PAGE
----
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As published by the California Medical Association on Medium.

I have dedicated over 21 years to the medical education, training, and clinical practice necessary to become an expert in health care. In medical school and residency, we are taught to use standards developed through research and data to guide care. As a board-certified obstetrician gynecologist with additional fellowship training, I have done all I can do to educate myself and prepare to practice medicine. An essential part of being a physician also includes advocating for patients and speaking out against the increasing threat of misinformation.

Over the years, I have worked to combat the propaganda and legislative interference that is an obstacle to practicing medicine. I joined the California Medical Association (CMA) to further my advocacy efforts and help protect medical practice and patients from political and societal influences that are not evidence-based.

Residency, fellowship, and even years of practicing medicine did not prepare me for the battle of science vs pseudoscience in the court of public opinion. While we know that doctors are considered to be honest/ethical and other professions score lower in public confidence (Gallup poll conducted December 3–12, 2018), we continue to be pitted against non-medical politicians in the ongoing war between politics and science.

Online forums have become an important front in this struggle between fact and fiction. Unfortunately, large tech companies, which have become a primary source of information for millions of people, have shown they are willing to buckle under political pressure, even at the expense of medical fact. Just last week, I was alarmed to learn about the actions taken by Facebook in response to pressure from members of Congress.

A dangerously inaccurate video was posted to Facebook claiming there are no medically necessary abortions. Subsequently, Facebook asked the fact-checking site Health Feedback to review the video. Physicians confirmed the fact that medically necessary abortions do exist and posted this medically accurate information. So far, so good: at least a statement by trained medical professionals was present with the video to help counteract the potentially dangerous misinformation. Unfortunately, a letter from anti-abortion U.S. Senators convinced Facebook to remove the fact-check done by the medical professionals, and the medically inaccurate video was left in place.

I wish these senators could hear our patients’ stories.

Regardless of specialty, no matter how many years we have been in practice, all doctors have patients they cannot forget. As an obstetrician, I have the privilege of caring for pregnant patients and their families at critical and often joyous times. Most outcomes are good, but not all of them. I will never forget my patient Sammie (name changed). As a second-year resident, I met Sammie and her family for the first time in the intensive care unit. It was her first pregnancy. Her pregnancy had been going well until she became ill. A severe infection was killing her and she had been transported to our hospital overnight due to sepsis after her original hospital was unable to provide the care she needed. With impending organ failure, the only hope to save her life was to end the pregnancy. We were able to perform the abortion and Sammie lived. I have no doubt she would have died had we not ended her pregnancy.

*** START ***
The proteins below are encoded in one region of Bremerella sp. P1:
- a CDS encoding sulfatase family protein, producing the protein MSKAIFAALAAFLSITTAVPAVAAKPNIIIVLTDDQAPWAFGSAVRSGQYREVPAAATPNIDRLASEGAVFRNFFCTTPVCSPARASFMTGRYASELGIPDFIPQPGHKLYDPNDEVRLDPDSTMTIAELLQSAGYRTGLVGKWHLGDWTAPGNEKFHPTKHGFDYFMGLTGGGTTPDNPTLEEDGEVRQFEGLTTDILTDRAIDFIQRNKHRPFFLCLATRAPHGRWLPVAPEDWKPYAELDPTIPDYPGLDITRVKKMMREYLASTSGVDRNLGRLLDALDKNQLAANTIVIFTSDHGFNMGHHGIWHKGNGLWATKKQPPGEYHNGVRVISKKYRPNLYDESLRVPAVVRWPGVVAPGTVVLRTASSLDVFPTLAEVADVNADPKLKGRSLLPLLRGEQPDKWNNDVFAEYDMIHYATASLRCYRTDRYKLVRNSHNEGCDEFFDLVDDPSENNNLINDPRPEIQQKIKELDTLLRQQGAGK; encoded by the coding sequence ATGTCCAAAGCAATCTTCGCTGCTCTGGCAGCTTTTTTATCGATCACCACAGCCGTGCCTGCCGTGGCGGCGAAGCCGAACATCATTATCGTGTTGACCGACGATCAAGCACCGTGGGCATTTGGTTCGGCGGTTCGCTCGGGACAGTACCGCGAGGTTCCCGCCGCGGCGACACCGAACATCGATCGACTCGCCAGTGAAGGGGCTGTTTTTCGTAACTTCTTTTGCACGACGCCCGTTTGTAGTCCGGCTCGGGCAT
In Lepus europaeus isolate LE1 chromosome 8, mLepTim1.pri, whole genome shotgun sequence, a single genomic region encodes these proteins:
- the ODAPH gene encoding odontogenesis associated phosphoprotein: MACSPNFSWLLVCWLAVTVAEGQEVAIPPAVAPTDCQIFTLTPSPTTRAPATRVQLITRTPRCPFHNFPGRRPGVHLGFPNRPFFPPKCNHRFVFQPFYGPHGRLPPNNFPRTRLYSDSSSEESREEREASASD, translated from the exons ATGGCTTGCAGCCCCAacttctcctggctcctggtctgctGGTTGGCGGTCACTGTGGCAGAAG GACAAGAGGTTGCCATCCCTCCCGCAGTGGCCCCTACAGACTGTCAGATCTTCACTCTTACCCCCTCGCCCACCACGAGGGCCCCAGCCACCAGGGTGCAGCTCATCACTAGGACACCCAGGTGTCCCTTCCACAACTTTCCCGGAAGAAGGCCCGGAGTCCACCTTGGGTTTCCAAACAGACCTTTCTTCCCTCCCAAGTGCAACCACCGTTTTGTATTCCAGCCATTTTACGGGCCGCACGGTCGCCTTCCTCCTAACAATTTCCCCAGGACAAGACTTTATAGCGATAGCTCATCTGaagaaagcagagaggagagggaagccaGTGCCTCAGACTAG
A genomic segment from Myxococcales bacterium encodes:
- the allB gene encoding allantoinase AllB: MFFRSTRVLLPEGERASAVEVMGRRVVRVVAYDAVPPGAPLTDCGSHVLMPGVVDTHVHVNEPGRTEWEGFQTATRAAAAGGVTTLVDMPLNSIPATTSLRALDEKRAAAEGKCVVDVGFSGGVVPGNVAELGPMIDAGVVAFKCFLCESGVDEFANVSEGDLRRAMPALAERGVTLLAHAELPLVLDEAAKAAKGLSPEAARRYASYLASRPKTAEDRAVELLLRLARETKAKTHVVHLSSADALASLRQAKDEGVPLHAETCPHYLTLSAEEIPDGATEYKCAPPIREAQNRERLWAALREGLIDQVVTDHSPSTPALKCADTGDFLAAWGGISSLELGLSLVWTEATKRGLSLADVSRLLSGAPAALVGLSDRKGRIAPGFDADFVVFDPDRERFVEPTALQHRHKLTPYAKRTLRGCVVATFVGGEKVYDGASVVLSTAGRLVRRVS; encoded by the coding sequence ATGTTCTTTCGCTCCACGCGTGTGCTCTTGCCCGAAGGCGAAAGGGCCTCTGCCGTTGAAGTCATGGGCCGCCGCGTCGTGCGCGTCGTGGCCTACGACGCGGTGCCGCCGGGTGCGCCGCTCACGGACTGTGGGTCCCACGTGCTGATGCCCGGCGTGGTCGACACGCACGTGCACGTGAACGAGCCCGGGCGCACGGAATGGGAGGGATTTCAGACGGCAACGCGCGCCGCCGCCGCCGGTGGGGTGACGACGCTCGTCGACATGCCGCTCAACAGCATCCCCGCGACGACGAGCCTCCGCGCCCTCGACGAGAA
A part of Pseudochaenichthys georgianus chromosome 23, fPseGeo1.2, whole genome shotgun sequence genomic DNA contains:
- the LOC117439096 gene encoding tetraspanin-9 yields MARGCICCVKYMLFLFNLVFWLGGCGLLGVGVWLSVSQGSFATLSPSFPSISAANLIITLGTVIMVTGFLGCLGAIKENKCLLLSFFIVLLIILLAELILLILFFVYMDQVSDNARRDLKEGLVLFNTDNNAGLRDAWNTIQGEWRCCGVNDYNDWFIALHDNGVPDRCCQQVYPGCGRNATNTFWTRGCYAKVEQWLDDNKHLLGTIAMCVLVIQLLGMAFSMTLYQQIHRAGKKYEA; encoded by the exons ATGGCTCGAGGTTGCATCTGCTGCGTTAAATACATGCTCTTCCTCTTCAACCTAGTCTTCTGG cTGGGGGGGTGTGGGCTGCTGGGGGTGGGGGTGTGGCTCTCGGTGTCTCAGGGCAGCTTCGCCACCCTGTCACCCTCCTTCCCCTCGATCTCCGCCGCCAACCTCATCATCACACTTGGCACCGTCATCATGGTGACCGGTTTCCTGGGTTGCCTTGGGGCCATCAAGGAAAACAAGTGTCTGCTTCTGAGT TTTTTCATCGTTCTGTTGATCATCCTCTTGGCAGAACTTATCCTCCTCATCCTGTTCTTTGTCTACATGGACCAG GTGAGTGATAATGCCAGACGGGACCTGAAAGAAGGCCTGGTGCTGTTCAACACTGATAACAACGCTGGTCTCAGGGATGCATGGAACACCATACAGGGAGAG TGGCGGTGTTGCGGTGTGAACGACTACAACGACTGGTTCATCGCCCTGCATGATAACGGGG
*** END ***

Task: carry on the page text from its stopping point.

As a result of my experience with Sammie and her family, I have become an advocate for my patients and their right to choose what is best for their lives and families. My advocacy journey led me to becoming a member of the CMA because I know we all have patient stories that need to be shared.

Armed with extensive training, science-based expertise, and countless patient stories, physicians should be driving the practice of medicine — not social media, not politicians. The spread of erroneous information through social media is a real threat to our patients. Factually inaccurate information is widely disseminated and disguised as truth. In California, for example, we see this kind of misinformation fueling the anti-vaccination movement. The anti-vaccine movement is rooted in conspiracy and anecdotal stories while completely ignoring the preponderance of scientific evidence. Physicians have been at the forefront of the battle with the anti-vaccine movement, but are not being heard.

Instead, we are marginalized and censored. Our challenge has become more pronounced with the rise of social media, and an alarming lack of factual accuracy in information that is available to the public. What can we do in the medical community to stop dangerous information from compromising our care? As a first step, Facebook must repost the fact-check. Moving forward, I encourage all physicians to advocate for your patients and fight the misinformation. Advocacy on a local level is essential, but state organizations such as the CMA and national organizations like the American Medical Association (AMA) are critical to stopping the dangerous spread of misinformation.

It is against the law to practice medicine without a license because it is dangerous. Help protect the practice of medicine by insisting Facebook return the fact-check and continue to support CMA, AMA and other advocacy efforts to ensure that the public is receiving accurate medical information rather than politically-motivated propaganda.